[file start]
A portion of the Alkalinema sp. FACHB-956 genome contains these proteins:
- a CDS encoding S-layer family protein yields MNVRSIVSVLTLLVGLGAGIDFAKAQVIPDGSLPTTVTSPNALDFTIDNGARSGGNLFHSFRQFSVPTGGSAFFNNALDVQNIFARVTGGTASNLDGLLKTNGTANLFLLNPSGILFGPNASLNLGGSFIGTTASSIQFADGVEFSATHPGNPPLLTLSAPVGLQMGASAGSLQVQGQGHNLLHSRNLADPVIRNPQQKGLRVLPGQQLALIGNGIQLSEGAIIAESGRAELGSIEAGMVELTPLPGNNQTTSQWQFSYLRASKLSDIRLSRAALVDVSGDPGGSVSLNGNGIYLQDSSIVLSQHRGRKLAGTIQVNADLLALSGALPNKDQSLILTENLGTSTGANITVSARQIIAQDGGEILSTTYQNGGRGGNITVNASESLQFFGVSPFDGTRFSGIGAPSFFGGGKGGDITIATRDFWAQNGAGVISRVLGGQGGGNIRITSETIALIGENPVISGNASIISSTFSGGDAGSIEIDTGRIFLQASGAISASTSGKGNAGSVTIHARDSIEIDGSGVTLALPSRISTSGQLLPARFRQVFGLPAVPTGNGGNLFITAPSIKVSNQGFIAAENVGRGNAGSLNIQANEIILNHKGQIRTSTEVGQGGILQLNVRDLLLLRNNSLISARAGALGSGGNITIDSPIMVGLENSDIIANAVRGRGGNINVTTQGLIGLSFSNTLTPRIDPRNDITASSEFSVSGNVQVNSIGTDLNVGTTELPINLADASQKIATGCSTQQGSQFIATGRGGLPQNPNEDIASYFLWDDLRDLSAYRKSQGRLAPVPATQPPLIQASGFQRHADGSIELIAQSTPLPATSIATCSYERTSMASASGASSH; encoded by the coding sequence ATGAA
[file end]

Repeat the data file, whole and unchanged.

A portion of the Alkalinema sp. FACHB-956 genome contains these proteins:
- a CDS encoding S-layer family protein yields MNVRSIVSVLTLLVGLGAGIDFAKAQVIPDGSLPTTVTSPNALDFTIDNGARSGGNLFHSFRQFSVPTGGSAFFNNALDVQNIFARVTGGTASNLDGLLKTNGTANLFLLNPSGILFGPNASLNLGGSFIGTTASSIQFADGVEFSATHPGNPPLLTLSAPVGLQMGASAGSLQVQGQGHNLLHSRNLADPVIRNPQQKGLRVLPGQQLALIGNGIQLSEGAIIAESGRAELGSIEAGMVELTPLPGNNQTTSQWQFSYLRASKLSDIRLSRAALVDVSGDPGGSVSLNGNGIYLQDSSIVLSQHRGRKLAGTIQVNADLLALSGALPNKDQSLILTENLGTSTGANITVSARQIIAQDGGEILSTTYQNGGRGGNITVNASESLQFFGVSPFDGTRFSGIGAPSFFGGGKGGDITIATRDFWAQNGAGVISRVLGGQGGGNIRITSETIALIGENPVISGNASIISSTFSGGDAGSIEIDTGRIFLQASGAISASTSGKGNAGSVTIHARDSIEIDGSGVTLALPSRISTSGQLLPARFRQVFGLPAVPTGNGGNLFITAPSIKVSNQGFIAAENVGRGNAGSLNIQANEIILNHKGQIRTSTEVGQGGILQLNVRDLLLLRNNSLISARAGALGSGGNITIDSPIMVGLENSDIIANAVRGRGGNINVTTQGLIGLSFSNTLTPRIDPRNDITASSEFSVSGNVQVNSIGTDLNVGTTELPINLADASQKIATGCSTQQGSQFIATGRGGLPQNPNEDIASYFLWDDLRDLSAYRKSQGRLAPVPATQPPLIQASGFQRHADGSIELIAQSTPLPATSIATCSYERTSMASASGASSH; encoded by the coding sequence ATGAA